Randi Atschul’s invention is very important in two ways: it is in the direction that modern technology is going, i.e., miniaturization, and also it reflects a contribution that only can be made by a woman, given the different experience that she has than a man. In an article that appears in The New York Times Business section by Teresa Riordan [20] Altschul says “The greatest assest I have over everyone else … is my toy mentality. An engineer’s mentality is to make something last, to make it durable. A toy’s life span is about an hour, then the kid throughs it away.”

This leads us to why women are so important in the engineering field. Throughout history women brought their specific experiences, from cooking, cloth making, raising children, taking care of the elderly, the sick, the handicapped. With their vast experience and interest in cooking there is no wonder that women played an important role in alchemy searches. Today, women in industry help balance the working environment: they are better communicators, have more intuition than men, and bring a different point of view and experience. They are different than men and thus they bring their different point of view perspective to the work environment.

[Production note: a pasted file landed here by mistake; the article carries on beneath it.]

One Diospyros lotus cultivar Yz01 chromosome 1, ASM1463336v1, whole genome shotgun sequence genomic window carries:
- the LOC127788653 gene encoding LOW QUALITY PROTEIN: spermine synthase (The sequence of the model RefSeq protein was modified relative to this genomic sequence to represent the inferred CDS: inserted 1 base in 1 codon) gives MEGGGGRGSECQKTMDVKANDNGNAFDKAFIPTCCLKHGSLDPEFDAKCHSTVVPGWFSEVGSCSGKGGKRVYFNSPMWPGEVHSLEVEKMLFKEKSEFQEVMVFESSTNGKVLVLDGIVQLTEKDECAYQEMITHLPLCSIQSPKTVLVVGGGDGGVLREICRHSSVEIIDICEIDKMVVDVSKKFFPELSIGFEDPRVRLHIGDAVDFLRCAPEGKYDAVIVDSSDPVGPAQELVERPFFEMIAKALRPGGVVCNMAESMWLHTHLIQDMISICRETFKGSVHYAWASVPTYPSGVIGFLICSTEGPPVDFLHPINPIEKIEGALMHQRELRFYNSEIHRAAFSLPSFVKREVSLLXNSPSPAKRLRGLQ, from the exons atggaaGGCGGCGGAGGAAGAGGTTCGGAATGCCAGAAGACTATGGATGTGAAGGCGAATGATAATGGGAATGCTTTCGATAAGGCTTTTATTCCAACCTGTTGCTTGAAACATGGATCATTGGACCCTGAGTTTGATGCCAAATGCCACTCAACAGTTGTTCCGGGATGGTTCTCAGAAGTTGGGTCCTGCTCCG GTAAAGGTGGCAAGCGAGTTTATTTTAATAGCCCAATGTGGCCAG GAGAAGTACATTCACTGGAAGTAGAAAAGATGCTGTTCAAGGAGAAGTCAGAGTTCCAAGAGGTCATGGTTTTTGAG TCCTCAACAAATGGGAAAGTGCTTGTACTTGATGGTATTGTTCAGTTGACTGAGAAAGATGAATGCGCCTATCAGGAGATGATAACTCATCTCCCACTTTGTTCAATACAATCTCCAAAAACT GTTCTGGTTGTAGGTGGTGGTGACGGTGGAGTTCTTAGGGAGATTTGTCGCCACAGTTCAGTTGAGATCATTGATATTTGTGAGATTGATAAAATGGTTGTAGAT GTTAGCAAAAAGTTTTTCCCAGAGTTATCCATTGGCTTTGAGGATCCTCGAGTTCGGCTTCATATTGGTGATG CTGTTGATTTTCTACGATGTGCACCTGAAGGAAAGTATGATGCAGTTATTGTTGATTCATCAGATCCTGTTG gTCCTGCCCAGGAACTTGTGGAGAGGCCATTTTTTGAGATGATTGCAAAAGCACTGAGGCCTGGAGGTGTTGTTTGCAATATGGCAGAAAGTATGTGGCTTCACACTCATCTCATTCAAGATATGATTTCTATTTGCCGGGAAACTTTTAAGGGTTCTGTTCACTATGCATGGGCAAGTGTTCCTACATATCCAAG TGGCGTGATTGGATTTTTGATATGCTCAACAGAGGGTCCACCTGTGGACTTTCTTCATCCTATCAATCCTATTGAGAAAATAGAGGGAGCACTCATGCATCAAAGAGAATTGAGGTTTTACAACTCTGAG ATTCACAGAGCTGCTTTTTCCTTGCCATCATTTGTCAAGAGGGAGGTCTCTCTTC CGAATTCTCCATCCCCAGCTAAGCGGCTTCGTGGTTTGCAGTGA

So far we looked at famous women or those who made a striking contribution. We must not forget though that women form an important working force in the manufacturing industry. To give just an example, today a very large number of women around the world are employed in the field of electrical and electronics manufacturing in assembling televisions, cellular telephones, computers, and other electrical devices. [21]






[5] (2000-2005 National Inventors

Hall of Fame Foundation, Inc.)


INNOVATIVElivs – Exploring the History of Women Inventors by J. E. Bedi.

[7] Warner, Deborah J., “Women Inventors at the Centennial.” In Dynamos and Virgins Revisited: Women and Technological Change in History, edited by Martha Moore Trescott, p. 104. (Metuchen, NJ: Scarecrow Press, Inc, 1979.

[8] tsci/service/wsf/current/inventions.html